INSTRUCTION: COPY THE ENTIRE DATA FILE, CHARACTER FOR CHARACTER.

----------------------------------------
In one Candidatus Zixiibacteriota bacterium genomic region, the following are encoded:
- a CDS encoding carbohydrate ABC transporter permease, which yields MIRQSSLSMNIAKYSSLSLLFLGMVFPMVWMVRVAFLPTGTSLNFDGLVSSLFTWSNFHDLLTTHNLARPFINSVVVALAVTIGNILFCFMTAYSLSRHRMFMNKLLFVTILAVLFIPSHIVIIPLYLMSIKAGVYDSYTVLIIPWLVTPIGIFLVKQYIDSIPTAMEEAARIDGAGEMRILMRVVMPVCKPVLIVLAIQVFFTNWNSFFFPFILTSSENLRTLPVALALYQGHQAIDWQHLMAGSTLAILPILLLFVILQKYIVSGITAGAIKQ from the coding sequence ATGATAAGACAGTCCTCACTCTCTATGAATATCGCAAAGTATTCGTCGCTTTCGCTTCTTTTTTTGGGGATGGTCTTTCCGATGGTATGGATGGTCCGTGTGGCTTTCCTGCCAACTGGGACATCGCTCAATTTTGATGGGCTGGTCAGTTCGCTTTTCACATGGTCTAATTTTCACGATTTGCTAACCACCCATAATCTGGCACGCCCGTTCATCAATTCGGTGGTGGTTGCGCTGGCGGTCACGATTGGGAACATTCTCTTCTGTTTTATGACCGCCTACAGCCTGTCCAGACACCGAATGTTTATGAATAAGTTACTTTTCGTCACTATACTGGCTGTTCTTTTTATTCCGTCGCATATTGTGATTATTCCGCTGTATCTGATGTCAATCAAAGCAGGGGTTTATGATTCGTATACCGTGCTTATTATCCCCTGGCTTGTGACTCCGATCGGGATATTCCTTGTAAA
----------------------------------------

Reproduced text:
In one Candidatus Zixiibacteriota bacterium genomic region, the following are encoded:
- a CDS encoding carbohydrate ABC transporter permease, which yields MIRQSSLSMNIAKYSSLSLLFLGMVFPMVWMVRVAFLPTGTSLNFDGLVSSLFTWSNFHDLLTTHNLARPFINSVVVALAVTIGNILFCFMTAYSLSRHRMFMNKLLFVTILAVLFIPSHIVIIPLYLMSIKAGVYDSYTVLIIPWLVTPIGIFLVKQYIDSIPTAMEEAARIDGAGEMRILMRVVMPVCKPVLIVLAIQVFFTNWNSFFFPFILTSSENLRTLPVALALYQGHQAIDWQHLMAGSTLAILPILLLFVILQKYIVSGITAGAIKQ from the coding sequence ATGATAAGACAGTCCTCACTCTCTATGAATATCGCAAAGTATTCGTCGCTTTCGCTTCTTTTTTTGGGGATGGTCTTTCCGATGGTATGGATGGTCCGTGTGGCTTTCCTGCCAACTGGGACATCGCTCAATTTTGATGGGCTGGTCAGTTCGCTTTTCACATGGTCTAATTTTCACGATTTGCTAACCACCCATAATCTGGCACGCCCGTTCATCAATTCGGTGGTGGTTGCGCTGGCGGTCACGATTGGGAACATTCTCTTCTGTTTTATGACCGCCTACAGCCTGTCCAGACACCGAATGTTTATGAATAAGTTACTTTTCGTCACTATACTGGCTGTTCTTTTTATTCCGTCGCATATTGTGATTATTCCGCTGTATCTGATGTCAATCAAAGCAGGGGTTTATGATTCGTATACCGTGCTTATTATCCCCTGGCTTGTGACTCCGATCGGGATATTCCTTGTAAA